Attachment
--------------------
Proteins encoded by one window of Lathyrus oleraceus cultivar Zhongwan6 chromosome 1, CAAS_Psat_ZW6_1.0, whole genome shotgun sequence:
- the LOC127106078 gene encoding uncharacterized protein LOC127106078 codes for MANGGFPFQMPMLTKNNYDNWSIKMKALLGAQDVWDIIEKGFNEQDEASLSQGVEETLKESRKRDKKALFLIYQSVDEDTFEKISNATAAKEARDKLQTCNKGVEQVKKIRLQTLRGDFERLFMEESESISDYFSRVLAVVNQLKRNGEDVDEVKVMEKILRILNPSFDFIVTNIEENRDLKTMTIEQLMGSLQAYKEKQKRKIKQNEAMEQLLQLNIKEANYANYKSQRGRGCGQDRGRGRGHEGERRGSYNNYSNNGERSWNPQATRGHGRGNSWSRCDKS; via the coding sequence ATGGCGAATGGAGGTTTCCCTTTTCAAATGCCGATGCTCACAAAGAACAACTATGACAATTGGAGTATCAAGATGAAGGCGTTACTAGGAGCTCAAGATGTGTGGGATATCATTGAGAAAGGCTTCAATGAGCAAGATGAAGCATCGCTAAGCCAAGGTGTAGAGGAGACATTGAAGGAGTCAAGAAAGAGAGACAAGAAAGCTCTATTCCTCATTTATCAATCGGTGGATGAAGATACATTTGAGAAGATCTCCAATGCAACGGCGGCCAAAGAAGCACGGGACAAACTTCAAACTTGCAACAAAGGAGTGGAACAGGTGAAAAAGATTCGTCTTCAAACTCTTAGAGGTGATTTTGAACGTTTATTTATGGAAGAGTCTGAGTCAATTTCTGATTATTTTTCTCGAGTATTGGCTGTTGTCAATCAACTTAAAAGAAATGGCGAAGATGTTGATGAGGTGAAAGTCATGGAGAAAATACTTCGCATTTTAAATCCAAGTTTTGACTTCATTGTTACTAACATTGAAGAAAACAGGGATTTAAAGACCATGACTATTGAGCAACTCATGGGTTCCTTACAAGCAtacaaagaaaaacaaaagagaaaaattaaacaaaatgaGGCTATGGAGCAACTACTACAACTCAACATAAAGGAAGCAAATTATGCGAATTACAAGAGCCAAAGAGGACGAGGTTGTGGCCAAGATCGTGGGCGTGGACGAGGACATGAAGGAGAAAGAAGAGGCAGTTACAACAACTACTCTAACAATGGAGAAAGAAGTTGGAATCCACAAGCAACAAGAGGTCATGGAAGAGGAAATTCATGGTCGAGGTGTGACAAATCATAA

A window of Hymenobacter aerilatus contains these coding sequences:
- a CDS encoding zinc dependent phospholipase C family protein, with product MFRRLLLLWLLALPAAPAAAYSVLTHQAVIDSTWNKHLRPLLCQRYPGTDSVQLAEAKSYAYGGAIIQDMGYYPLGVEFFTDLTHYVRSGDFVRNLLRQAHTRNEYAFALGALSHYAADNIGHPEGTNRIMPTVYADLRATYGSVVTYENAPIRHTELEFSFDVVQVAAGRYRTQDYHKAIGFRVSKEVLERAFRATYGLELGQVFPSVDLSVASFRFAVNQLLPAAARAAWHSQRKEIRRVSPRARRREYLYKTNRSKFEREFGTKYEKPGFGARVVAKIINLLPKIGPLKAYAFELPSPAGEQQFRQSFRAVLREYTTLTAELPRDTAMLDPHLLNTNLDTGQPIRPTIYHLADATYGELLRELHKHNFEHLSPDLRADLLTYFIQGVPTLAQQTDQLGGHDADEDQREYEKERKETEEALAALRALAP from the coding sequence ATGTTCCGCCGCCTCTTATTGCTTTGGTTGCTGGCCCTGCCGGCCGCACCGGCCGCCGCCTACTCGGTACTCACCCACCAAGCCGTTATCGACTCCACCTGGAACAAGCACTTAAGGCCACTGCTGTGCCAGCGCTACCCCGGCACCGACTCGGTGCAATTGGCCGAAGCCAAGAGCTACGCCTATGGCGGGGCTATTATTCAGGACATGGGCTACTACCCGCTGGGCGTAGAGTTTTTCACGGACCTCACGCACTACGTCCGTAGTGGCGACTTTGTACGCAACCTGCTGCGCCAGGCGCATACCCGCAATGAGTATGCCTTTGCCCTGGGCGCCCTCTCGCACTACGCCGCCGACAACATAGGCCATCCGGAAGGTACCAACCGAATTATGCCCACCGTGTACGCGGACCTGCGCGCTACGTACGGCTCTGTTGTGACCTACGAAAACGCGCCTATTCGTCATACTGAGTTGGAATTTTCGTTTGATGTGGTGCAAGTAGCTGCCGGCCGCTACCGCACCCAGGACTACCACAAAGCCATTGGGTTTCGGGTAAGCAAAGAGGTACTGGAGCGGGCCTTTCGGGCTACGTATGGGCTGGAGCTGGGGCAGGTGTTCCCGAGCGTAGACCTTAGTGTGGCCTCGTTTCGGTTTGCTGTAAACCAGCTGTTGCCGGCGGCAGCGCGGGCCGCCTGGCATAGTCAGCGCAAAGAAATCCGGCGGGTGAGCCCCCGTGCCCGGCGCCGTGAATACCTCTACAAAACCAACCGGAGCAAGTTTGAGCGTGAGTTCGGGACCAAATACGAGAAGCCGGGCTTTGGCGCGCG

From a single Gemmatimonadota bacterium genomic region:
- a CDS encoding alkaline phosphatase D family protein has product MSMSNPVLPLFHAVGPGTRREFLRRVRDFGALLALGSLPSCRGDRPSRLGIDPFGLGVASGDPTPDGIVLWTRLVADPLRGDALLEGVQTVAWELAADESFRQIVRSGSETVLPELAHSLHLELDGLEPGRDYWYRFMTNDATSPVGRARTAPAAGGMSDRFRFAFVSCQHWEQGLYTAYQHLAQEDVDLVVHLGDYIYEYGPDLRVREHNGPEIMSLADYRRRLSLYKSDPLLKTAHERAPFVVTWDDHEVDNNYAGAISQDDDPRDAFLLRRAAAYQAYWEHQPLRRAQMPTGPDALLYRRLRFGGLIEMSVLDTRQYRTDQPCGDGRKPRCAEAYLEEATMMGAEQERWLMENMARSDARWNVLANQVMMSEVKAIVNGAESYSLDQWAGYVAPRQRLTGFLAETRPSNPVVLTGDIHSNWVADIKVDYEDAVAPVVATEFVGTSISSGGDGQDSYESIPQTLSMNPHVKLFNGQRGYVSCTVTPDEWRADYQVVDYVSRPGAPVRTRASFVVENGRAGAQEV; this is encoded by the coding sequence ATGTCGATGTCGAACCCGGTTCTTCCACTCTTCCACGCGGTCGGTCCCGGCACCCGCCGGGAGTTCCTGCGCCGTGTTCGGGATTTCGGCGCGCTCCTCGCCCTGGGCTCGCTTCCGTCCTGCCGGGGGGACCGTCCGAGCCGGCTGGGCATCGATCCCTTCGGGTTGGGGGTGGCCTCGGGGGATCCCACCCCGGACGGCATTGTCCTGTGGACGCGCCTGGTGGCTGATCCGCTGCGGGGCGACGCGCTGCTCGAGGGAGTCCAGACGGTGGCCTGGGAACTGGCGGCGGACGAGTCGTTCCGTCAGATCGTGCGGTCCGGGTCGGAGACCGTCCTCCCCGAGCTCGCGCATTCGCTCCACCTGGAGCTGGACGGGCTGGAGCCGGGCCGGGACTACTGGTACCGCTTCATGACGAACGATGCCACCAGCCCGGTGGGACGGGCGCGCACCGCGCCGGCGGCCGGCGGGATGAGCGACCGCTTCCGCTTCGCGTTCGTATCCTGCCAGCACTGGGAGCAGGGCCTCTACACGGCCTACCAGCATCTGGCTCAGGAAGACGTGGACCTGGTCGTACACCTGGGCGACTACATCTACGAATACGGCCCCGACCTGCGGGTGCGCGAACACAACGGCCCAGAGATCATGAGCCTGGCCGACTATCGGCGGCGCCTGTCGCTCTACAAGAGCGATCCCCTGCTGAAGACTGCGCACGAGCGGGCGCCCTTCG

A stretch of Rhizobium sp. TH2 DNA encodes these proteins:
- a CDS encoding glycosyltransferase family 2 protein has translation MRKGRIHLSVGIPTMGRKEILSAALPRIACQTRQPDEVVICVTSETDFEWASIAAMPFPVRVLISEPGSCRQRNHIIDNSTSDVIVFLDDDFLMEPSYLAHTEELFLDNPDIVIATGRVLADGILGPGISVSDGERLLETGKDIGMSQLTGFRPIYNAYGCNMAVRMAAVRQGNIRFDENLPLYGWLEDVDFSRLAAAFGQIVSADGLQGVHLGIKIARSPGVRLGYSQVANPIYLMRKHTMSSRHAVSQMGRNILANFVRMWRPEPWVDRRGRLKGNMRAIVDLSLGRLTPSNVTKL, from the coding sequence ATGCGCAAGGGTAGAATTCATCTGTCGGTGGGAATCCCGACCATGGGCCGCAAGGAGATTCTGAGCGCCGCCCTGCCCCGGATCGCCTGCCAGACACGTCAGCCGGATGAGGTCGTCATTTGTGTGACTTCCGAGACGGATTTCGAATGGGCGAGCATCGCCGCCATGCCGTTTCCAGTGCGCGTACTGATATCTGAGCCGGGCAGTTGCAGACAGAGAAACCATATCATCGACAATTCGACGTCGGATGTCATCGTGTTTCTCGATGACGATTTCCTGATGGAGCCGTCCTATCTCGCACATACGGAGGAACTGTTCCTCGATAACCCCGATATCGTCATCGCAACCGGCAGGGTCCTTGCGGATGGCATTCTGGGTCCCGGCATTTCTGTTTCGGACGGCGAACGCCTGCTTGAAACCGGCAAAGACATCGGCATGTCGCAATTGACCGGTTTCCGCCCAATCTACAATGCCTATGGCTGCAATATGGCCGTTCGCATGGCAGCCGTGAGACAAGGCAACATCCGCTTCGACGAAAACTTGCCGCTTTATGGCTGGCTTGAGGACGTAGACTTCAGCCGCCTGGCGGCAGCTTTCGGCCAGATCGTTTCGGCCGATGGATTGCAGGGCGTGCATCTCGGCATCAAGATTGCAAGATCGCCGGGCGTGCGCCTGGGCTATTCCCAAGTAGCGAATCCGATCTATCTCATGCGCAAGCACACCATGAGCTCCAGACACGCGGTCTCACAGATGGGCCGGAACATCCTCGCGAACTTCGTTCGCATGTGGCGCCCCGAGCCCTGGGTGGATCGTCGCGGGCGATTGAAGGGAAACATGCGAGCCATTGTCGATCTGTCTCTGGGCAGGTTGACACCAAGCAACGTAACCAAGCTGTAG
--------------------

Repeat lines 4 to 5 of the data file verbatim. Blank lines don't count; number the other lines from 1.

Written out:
- a CDS encoding zinc dependent phospholipase C family protein, with product MFRRLLLLWLLALPAAPAAAYSVLTHQAVIDSTWNKHLRPLLCQRYPGTDSVQLAEAKSYAYGGAIIQDMGYYPLGVEFFTDLTHYVRSGDFVRNLLRQAHTRNEYAFALGALSHYAADNIGHPEGTNRIMPTVYADLRATYGSVVTYENAPIRHTELEFSFDVVQVAAGRYRTQDYHKAIGFRVSKEVLERAFRATYGLELGQVFPSVDLSVASFRFAVNQLLPAAARAAWHSQRKEIRRVSPRARRREYLYKTNRSKFEREFGTKYEKPGFGARVVAKIINLLPKIGPLKAYAFELPSPAGEQQFRQSFRAVLREYTTLTAELPRDTAMLDPHLLNTNLDTGQPIRPTIYHLADATYGELLRELHKHNFEHLSPDLRADLLTYFIQGVPTLAQQTDQLGGHDADEDQREYEKERKETEEALAALRALAP from the coding sequence ATGTTCCGCCGCCTCTTATTGCTTTGGTTGCTGGCCCTGCCGGCCGCACCGGCCGCCGCCTACTCGGTACTCACCCACCAAGCCGTTATCGACTCCACCTGGAACAAGCACTTAAGGCCACTGCTGTGCCAGCGCTACCCCGGCACCGACTCGGTGCAATTGGCCGAAGCCAAGAGCTACGCCTATGGCGGGGCTATTATTCAGGACATGGGCTACTACCCGCTGGGCGTAGAGTTTTTCACGGACCTCACGCACTACGTCCGTAGTGGCGACTTTGTACGCAACCTGCTGCGCCAGGCGCATACCCGCAATGAGTATGCCTTTGCCCTGGGCGCCCTCTCGCACTACGCCGCCGACAACATAGGCCATCCGGAAGGTACCAACCGAATTATGCCCACCGTGTACGCGGACCTGCGCGCTACGTACGGCTCTGTTGTGACCTACGAAAACGCGCCTATTCGTCATACTGAGTTGGAATTTTCGTTTGATGTGGTGCAAGTAGCTGCCGGCCGCTACCGCACCCAGGACTACCACAAAGCCATTGGGTTTCGGGTAAGCAAAGAGGTACTGGAGCGGGCCTTTCGGGCTACGTATGGGCTGGAGCTGGGGCAGGTGTTCCCGAGCGTAGACCTTAGTGTGGCCTCGTTTCGGTTTGCTGTAAACCAGCTGTTGCCGGCGGCAGCGCGGGCCGCCTGGCATAGTCAGCGCAAAGAAATCCGGCGGGTGAGCCCCCGTGCCCGGCGCCGTGAATACCTCTACAAAACCAACCGGAGCAAGTTTGAGCGTGAGTTCGGGACCAAATACGAGAAGCCGGGCTTTGGCGCGCG

From a single Gemmatimonadota bacterium genomic region: